While I was at OSCON I found myself chatting with various non-perl and ex-perl folks and many of them had the same impression of Perl as a great language for hacking out short scripts to get stuff done, right now and possibly under severe time pressure. For these people, those scripts would very rapidly become unmaintainable. And it’s easy to see why they came to that conclusion. Perl was originally designed and implemented by a systems administrator as a tool to make his every day tasks easier so there are a bunch of shortcuts and defaults that do exactly that - make Larry’s life in 1987 easier. Which is great when you’re whipping up a script to meet an immediate demand, but horrendously cryptic when you look at it later.
This is a perfectly valid way of looking at a language that I’ll call ‘desperate perl’. Desperate Perl scripts tend to be written by folks who don’t necessarily know all of Perl and who certainly don’t know all of its ecosystem. The scripts are often written to a tight deadline and to handle a specific task. They certainly weren’t written with even half an eye to maintenance. And they live on. Boy, do they live on. There are CGI scripts written in 1995 that are still in every day use, never mind that they’re buggy, insecure and well nigh impossible to maintain, still these zombies shamble on, colouring the opinion of everyone who ever has to deal with them.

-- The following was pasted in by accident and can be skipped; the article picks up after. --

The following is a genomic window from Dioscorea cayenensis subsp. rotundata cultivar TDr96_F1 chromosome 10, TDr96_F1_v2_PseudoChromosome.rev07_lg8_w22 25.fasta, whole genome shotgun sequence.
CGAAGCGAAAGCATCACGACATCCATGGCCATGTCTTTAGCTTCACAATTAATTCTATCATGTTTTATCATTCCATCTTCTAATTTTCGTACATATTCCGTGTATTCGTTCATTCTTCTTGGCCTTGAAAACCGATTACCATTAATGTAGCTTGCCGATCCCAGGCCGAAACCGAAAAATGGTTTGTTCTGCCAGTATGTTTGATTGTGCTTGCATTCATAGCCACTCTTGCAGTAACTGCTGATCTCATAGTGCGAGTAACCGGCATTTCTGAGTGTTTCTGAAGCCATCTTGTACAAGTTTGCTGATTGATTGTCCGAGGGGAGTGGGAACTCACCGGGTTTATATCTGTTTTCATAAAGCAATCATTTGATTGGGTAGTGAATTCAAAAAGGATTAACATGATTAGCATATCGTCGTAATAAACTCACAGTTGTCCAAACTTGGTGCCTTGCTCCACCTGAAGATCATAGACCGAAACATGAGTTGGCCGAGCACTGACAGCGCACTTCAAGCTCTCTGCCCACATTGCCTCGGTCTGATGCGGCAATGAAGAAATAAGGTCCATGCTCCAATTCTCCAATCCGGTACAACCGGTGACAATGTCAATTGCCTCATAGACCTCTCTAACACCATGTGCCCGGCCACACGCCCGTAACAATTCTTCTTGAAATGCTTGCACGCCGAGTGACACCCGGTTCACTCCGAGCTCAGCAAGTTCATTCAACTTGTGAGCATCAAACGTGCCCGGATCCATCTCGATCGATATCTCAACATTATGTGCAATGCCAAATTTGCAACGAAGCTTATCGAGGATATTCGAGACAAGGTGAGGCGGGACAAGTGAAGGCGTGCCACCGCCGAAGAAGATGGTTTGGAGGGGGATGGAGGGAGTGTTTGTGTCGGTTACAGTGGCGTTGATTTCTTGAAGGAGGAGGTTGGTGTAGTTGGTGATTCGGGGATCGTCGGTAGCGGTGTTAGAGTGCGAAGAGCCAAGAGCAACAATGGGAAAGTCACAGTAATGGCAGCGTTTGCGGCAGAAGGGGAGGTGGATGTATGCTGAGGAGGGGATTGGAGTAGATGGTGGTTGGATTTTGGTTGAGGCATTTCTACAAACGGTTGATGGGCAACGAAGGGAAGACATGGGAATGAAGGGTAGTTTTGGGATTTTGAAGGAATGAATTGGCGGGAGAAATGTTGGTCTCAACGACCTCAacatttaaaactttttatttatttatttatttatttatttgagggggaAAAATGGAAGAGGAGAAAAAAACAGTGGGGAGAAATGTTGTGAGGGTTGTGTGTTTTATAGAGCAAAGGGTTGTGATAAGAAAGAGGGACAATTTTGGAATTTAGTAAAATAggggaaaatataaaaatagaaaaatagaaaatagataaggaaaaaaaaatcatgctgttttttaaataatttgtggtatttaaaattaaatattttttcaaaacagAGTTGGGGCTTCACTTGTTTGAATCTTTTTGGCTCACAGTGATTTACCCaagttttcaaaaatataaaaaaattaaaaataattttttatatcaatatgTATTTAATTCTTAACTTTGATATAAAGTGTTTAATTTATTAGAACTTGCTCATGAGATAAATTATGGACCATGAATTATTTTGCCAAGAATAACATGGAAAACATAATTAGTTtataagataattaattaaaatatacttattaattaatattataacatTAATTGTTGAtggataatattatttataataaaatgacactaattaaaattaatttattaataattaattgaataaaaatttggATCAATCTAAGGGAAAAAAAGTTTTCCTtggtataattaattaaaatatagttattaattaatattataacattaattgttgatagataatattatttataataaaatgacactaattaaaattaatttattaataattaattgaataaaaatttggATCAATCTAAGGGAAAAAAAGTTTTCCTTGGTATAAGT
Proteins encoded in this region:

If there’s one thing we’ve learned from this, it’s that code is forever. When we were young, we did stupid things, but we grew up and everyone but our nearest and dearest (who have the good grace never to mention it) forgets that, once upon a time, we set fire to the living room rug while playing with matches/ate cornflakes with HP sauce/had a brief flirtation with the young Conservatives/had a brief flirtation with a young Conservative. We are forgiven.
Perl’s reputation as a language that’s fine for writing short scripts, but which rapidly becomes unmaintainable once you try and write larger systems is bestowed upon it by people who looked at
formmail.pl once and ran screaming into the night (a not unreasonable response).
But Desperate Perl isn’t the only language in the binary. Large scale programming with Perl uses, or should use, a different subset of the language. A key indicator that you’re looking at large scale Perl is when the script or library starts with something along the lines of:
\#!/usr/bin/perl use strict; use warnings;
or, if it’s a library:
package Whatever; use Moose;
There are other signifiers, but the important thing is that the code is written in
strict compliant Perl.
use strict crops up so often that the recent crop of modern (or enlightened if you prefer) perl modules, like Moose, turn it on by default. Indeed, if you’re using Perl 5, version 12 and you begin your code with